The first genetically engineered apple of its kind has been approved by the USDA. The genetic engineering technique is a form of genetic engineering called RNA interference or gene silencing, to prevent browning after bruising or slicing. No labeling will be required raising considerable concern among consumer safety advocates. RNA interference, or RNAi, is based on the manipulation of RNA molecules in order to dial back the expression of, or silence, genes.
The Arctic Apple has been engineered to reduce polyphenol oxidase (PPO) enzymes responsible for browning in apple flesh after bruising. However, these enzymes are also found throughout the tree, where impacts of the engineering were not determined. In addition, recent studies show that interference targeting one gene might unpredictably turn off, or down, unrelated genes.
The USDA approval allows commercial production of Granny Smith and Golden Delicious varieties of Okanagan’s non-browning “Arctic” apple, and the company has Fuji and Gala versions on the horizon.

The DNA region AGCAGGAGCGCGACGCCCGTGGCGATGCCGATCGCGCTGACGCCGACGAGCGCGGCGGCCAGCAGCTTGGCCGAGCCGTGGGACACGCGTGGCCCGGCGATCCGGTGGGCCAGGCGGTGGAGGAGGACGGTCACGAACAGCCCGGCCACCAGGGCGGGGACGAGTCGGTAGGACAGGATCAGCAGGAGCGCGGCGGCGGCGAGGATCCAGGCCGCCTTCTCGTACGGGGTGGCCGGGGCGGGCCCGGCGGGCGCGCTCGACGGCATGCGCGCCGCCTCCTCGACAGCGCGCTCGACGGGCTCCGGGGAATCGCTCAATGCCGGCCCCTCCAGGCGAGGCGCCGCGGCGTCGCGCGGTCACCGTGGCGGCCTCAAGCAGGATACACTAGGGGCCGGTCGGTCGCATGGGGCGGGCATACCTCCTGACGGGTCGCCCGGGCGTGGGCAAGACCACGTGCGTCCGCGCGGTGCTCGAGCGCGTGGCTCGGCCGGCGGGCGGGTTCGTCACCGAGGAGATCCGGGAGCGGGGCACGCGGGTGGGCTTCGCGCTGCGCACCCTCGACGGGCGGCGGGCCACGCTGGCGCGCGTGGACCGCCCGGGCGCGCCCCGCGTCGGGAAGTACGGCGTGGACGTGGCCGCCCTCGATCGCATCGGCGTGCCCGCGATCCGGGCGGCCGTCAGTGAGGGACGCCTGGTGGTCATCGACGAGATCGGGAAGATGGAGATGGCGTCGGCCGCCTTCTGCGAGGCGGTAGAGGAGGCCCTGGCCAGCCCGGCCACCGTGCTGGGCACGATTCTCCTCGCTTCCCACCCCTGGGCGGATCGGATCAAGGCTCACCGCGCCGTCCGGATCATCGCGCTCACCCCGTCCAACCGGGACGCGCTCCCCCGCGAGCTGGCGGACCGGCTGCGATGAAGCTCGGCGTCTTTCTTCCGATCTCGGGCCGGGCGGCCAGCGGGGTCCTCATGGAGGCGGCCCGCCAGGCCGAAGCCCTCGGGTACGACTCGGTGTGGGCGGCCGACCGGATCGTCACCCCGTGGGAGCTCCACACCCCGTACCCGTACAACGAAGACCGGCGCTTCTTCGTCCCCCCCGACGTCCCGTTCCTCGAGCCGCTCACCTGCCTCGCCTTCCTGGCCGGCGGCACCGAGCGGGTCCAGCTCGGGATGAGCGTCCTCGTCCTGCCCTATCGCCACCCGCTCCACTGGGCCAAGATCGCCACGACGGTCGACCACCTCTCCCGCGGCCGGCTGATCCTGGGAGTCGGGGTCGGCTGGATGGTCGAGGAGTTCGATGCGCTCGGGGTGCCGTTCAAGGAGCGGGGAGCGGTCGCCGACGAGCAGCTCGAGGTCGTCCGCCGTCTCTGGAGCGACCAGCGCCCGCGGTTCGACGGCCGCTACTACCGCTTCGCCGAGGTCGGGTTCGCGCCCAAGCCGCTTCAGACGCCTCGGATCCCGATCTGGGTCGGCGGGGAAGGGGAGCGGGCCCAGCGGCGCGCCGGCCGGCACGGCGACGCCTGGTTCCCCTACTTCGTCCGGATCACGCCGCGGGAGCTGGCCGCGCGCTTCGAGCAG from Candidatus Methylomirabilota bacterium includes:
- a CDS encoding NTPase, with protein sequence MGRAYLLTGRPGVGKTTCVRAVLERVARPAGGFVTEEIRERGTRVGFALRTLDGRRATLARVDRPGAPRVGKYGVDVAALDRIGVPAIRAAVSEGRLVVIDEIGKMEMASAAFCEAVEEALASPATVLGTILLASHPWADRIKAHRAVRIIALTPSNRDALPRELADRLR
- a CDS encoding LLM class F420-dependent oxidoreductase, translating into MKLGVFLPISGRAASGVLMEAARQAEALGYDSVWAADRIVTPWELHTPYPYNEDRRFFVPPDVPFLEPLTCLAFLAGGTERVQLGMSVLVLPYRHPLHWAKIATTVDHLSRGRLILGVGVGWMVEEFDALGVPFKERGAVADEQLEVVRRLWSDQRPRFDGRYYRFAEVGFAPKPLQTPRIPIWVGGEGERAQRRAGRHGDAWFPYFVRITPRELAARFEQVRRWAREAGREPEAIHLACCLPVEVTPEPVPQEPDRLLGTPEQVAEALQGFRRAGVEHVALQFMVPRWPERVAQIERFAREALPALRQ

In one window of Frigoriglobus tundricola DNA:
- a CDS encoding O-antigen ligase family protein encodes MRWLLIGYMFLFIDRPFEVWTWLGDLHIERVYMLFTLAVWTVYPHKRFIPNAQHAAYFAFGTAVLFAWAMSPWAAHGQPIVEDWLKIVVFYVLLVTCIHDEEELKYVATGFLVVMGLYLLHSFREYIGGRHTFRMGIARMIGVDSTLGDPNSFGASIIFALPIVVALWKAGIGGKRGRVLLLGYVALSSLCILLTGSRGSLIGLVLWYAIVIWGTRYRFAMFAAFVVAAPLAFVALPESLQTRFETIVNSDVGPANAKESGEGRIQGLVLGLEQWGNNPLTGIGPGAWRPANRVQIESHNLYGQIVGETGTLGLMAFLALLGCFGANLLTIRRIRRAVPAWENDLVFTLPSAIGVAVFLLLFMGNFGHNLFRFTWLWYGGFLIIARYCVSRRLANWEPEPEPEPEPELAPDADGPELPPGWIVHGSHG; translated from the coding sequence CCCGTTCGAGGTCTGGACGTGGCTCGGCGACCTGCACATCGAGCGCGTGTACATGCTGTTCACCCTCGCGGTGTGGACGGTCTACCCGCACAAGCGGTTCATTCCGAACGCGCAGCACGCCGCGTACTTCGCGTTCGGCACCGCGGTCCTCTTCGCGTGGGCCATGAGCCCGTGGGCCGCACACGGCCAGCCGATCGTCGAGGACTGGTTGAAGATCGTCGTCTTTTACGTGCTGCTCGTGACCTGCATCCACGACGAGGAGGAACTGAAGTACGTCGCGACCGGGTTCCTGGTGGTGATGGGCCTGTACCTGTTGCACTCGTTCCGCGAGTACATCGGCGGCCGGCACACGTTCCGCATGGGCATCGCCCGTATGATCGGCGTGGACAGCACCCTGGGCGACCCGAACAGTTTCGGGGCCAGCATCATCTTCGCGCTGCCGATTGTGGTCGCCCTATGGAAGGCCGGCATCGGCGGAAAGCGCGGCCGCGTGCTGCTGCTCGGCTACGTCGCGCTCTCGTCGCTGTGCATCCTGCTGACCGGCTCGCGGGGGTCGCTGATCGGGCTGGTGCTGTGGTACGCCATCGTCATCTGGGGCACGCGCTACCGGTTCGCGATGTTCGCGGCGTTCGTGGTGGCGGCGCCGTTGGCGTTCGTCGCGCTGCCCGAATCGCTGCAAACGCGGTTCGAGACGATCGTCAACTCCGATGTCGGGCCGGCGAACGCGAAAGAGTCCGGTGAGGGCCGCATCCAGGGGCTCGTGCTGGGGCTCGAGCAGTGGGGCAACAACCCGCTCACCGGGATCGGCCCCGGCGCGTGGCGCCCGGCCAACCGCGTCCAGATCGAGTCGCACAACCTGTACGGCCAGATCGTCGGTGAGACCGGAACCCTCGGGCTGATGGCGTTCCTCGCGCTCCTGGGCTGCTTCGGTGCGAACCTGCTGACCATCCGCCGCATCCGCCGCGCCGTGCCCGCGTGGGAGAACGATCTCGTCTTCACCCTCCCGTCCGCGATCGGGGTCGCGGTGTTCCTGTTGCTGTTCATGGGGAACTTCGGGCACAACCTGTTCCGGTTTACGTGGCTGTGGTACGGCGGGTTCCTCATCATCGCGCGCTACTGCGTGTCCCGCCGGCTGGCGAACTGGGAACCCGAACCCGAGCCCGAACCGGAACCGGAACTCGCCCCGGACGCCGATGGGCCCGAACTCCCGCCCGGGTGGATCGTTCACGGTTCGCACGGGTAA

Consumer advocates cite safety concerns as no adequate risk assessment has analyzed the potential for an adverse health or environmental impact.
“This product is completely unnecessary and poses numerous risks to apple growers, the food industry and consumers,” said Andrew Kimbrell, executive director for Center for Food Safety. “For USDA to turn a blind eye to these risks for such an inessential technological ‘advance’ is foolish and potentially costly.”
“This decision is scientifically irresponsible and misguided,” said Dr. Doug Gurian-Sherman, senior scientist at Center for Food Safety. “The agency has failed to analyze whether suppressing fruit browning with these novel RNAs impacts the rest of the gene family in the tree, or whether there are off-target impacts on other genes. USDA should hold off on deregulating RNAi-engineered crops until they have gotten a grip on the latest research in this area.”
The Center for Food Safety has published its criticism of the apple: http://www.centerforfoodsafety.org/files/refs-added-cfs-comments-on-docket-no-aphis-2012-0025-arctic-apples–with-references_09957.pdf
Center for Food Safety